Salient. An Organ of Student Opinion at Victoria College, Wellington, N.Z. Vol. 10, No. 7. June 11, 1947
It would have been better if the "suggestions" had been addressed in the first instance to the Cafeteria Controller. I fail to find any constructive suggestions in the letter—it appears to be mainly a misdirected moan.
The Varsity Cafeteria is not attempting to compete with town restaurants but has as its aim the provision of the best possible meals at the lowest possible prices for students.
Lunch.—At lunch time from the beginning of this term hot pies, hot saveloys with gravy are being served, which is an innovation. I do not know how much variety Miss Young requires in the fillings of her sandwiches but here is a list of those usually served in the Cafeteria: Ham, luncheon sausage, pressed tongue, egg, beetroot, cheese and onion, cucumber, cheese and marmite. Home-baked buttered scones are sold at a penny each, whereas in town scones with substitute butter sell at twopence each. Other prices for small goods are on a par with town prices, while the quality, is superior.
The price of the evening meal is one and ninepence which is the same as for the past two years at least. We would be very pleased to know where Miss Young is able to get a three course evening meal in town for two shillings. From our experience a meal consisting of soup and meat costs two shillings or more.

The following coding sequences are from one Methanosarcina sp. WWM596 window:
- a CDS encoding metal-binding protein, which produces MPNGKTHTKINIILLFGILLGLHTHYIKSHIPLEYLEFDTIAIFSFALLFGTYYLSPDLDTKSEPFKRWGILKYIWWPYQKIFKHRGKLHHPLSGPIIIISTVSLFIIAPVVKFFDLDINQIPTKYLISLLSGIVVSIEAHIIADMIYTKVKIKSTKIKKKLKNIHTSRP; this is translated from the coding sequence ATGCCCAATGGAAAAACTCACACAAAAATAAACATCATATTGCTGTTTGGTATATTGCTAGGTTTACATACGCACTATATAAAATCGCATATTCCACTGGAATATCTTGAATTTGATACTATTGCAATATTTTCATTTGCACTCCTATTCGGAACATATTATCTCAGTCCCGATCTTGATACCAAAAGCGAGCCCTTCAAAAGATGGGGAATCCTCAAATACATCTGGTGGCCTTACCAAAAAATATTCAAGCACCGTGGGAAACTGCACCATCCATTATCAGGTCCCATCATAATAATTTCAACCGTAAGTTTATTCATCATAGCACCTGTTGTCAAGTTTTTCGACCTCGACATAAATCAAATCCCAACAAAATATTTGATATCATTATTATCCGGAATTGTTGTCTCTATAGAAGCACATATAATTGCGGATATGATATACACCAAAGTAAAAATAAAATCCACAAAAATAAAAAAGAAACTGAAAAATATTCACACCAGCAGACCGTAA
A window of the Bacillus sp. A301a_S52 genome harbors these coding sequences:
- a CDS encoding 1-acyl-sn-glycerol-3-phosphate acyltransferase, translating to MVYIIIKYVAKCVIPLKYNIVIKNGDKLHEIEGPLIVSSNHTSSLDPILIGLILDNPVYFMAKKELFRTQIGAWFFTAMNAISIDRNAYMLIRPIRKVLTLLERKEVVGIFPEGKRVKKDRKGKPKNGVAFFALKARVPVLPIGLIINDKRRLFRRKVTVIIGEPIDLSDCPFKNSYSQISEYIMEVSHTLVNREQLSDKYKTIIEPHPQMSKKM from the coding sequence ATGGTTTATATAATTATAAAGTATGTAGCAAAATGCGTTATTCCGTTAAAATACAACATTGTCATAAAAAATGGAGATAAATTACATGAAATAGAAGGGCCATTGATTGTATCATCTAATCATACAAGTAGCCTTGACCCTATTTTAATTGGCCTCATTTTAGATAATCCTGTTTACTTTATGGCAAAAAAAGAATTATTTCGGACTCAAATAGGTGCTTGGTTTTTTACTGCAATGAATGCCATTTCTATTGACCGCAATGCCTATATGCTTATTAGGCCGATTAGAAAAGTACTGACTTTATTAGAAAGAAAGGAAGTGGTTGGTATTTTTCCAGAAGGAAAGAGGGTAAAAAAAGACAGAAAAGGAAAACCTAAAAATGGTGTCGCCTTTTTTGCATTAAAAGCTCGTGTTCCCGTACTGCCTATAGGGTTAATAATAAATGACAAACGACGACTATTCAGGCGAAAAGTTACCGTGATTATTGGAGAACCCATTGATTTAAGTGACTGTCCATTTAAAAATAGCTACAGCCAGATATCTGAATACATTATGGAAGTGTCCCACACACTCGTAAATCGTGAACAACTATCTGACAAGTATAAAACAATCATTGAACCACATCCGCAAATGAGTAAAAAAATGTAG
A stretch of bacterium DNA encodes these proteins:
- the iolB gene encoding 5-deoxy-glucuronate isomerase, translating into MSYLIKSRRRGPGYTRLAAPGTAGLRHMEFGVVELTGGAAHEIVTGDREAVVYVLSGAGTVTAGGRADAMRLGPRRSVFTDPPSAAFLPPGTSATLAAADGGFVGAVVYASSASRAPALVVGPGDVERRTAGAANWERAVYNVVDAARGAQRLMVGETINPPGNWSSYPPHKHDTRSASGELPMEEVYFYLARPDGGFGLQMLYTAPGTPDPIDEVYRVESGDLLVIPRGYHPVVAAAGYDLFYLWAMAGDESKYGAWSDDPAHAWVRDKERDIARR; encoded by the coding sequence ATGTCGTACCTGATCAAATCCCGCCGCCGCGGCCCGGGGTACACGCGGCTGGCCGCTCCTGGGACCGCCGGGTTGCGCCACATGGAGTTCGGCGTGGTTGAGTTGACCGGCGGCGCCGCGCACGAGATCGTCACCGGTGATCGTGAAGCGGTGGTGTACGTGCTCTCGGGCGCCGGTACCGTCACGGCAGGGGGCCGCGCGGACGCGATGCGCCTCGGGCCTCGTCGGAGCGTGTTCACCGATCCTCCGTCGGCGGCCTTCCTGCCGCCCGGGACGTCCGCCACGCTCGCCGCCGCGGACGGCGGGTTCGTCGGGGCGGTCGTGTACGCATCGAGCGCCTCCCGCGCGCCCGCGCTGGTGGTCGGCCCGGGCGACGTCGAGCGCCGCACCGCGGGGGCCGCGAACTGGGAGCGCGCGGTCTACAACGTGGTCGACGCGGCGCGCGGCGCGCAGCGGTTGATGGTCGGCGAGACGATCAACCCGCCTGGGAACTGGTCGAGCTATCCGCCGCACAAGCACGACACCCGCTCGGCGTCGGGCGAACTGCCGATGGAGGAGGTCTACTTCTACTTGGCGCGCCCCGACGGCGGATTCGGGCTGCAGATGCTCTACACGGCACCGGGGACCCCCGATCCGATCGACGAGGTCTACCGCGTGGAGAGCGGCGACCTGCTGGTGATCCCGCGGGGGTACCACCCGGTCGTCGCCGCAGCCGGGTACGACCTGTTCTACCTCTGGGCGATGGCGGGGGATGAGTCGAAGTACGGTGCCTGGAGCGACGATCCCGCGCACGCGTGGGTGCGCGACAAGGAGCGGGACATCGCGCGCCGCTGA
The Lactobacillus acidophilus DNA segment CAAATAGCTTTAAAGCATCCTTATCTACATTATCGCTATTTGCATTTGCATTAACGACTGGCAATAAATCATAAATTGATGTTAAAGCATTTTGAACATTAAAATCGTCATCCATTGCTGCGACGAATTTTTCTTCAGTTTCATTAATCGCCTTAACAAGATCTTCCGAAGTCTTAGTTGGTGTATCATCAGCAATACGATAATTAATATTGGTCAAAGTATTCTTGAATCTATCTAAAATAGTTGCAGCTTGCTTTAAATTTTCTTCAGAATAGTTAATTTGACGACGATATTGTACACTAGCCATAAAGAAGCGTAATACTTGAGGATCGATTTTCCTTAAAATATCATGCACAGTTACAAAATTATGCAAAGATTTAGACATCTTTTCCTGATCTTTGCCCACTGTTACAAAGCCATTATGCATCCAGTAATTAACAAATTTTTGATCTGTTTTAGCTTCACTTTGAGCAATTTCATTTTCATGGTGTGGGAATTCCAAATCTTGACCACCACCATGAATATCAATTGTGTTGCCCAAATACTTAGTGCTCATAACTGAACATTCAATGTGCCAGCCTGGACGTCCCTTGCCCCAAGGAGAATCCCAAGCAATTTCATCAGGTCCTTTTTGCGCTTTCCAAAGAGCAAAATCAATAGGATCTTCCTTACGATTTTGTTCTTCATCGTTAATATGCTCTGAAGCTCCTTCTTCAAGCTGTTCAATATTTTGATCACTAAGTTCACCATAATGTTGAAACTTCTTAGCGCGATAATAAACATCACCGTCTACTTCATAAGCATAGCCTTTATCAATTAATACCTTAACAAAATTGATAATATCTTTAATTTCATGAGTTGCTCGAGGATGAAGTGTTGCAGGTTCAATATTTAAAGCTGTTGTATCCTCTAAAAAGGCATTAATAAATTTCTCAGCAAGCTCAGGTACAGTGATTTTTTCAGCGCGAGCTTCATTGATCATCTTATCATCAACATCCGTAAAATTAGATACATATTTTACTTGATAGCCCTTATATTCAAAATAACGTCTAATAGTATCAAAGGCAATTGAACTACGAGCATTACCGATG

The size of the meals served does not vary according to the amount of food available. Any variation could only be due to the fact that sometimes students help with the dishing out during rush periods, and it is possible that some serve smaller portions than others.
So far as the general staff and cooking difficulties are concerned perhaps Miss Young will oblige us by either helping or observing in the kitchen during a rush period, (with the numbers going through these days this means anytime) when she will get a vague idea of the tremendous difficulties with which a very hard working manageress and staff are coping.
The Cafeteria is being run by fifty per cent of the staff necessary and if Miss Young can provide us with an assistant cook, a kitchen maid, a full time and a part-time helper we will then be able to explore the possibilities of more rapid service and if she will also provide us with a kitchen at least four times as large as the present one complete with three times as much equipment, we will then, we hope, be able to give a more rapid and efficient service. As it is, the present staff is working long hours, while the Manageress always spends twelve and lately thirteen or fourteen hours a day preparing meals and after the Cafeteria closes, baking for the following day.
This year I have heard many compliments from the students of three or four years standing, on the quality and quantity of the dinners served this year.
I should be very pleased if any students with helpful suggestions to make for the more efficient running of the Cafeteria, having in mind the present, limitations, would bring these suggestions to me. They can rest assured that any ideas will be welcomed.